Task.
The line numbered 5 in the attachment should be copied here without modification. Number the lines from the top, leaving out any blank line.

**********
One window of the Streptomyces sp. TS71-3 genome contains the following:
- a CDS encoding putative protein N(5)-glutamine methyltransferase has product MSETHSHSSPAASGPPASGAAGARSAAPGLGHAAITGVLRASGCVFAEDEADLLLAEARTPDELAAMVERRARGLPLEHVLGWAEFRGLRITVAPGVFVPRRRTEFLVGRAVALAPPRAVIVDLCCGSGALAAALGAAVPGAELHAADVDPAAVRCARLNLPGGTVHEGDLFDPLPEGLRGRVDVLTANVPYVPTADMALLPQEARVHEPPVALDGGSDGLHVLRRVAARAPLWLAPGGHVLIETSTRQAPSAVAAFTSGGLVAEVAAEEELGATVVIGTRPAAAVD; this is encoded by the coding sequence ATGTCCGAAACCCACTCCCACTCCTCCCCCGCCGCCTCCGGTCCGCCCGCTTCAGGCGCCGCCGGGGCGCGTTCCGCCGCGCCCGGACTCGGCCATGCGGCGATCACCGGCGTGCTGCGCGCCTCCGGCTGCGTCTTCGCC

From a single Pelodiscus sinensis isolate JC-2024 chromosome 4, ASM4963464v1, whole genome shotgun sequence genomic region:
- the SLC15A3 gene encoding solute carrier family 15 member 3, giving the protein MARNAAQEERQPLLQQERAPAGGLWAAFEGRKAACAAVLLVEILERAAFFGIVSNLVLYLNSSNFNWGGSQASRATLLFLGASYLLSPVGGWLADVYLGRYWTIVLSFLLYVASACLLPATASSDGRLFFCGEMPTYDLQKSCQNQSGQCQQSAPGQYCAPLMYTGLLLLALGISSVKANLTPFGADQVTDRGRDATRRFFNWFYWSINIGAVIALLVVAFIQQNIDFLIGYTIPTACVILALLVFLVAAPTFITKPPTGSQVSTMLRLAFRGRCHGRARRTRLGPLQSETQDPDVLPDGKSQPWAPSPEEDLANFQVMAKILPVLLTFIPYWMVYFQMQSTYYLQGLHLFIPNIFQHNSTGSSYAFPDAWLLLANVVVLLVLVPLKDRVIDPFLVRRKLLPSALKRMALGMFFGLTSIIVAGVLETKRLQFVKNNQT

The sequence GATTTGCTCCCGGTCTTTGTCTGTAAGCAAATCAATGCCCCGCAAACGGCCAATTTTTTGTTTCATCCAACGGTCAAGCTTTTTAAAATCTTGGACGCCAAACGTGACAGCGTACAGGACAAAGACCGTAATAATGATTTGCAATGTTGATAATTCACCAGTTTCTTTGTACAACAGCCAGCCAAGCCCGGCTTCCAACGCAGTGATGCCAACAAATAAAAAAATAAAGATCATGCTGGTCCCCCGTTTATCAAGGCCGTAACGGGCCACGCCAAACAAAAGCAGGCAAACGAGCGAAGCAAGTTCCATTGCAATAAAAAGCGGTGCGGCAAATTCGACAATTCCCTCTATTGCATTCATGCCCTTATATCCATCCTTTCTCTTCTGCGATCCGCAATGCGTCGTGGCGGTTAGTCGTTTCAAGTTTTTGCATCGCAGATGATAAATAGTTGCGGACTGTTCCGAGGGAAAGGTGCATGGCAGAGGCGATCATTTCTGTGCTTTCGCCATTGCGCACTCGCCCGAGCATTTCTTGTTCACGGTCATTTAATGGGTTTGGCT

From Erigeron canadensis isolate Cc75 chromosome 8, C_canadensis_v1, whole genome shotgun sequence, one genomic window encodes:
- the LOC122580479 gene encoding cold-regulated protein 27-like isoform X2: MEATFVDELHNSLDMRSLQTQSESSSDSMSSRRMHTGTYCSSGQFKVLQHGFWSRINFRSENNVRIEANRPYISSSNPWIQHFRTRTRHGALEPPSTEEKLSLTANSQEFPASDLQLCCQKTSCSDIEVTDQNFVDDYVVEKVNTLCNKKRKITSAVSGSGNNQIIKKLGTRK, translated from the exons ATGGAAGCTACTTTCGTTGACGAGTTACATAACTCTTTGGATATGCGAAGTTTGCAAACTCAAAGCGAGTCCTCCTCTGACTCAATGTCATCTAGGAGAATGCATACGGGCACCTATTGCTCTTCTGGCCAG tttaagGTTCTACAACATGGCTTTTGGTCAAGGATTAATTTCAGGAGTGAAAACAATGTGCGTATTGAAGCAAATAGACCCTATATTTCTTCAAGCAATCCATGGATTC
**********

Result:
The sequence GATTTGCTCCCGGTCTTTGTCTGTAAGCAAATCAATGCCCCGCAAACGGCCAATTTTTTGTTTCATCCAACGGTCAAGCTTTTTAAAATCTTGGACGCCAAACGTGACAGCGTACAGGACAAAGACCGTAATAATGATTTGCAATGTTGATAATTCACCAGTTTCTTTGTACAACAGCCAGCCAAGCCCGGCTTCCAACGCAGTGATGCCAACAAATAAAAAAATAAAGATCATGCTGGTCCCCCGTTTATCAAGGCCGTAACGGGCCACGCCAAACAAAAGCAGGCAAACGAGCGAAGCAAGTTCCATTGCAATAAAAAGCGGTGCGGCAAATTCGACAATTCCCTCTATTGCATTCATGCCCTTATATCCATCCTTTCTCTTCTGCGATCCGCAATGCGTCGTGGCGGTTAGTCGTTTCAAGTTTTTGCATCGCAGATGATAAATAGTTGCGGACTGTTCCGAGGGAAAGGTGCATGGCAGAGGCGATCATTTCTGTGCTTTCGCCATTGCGCACTCGCCCGAGCATTTCTTGTTCACGGTCATTTAATGGGTTTGGCT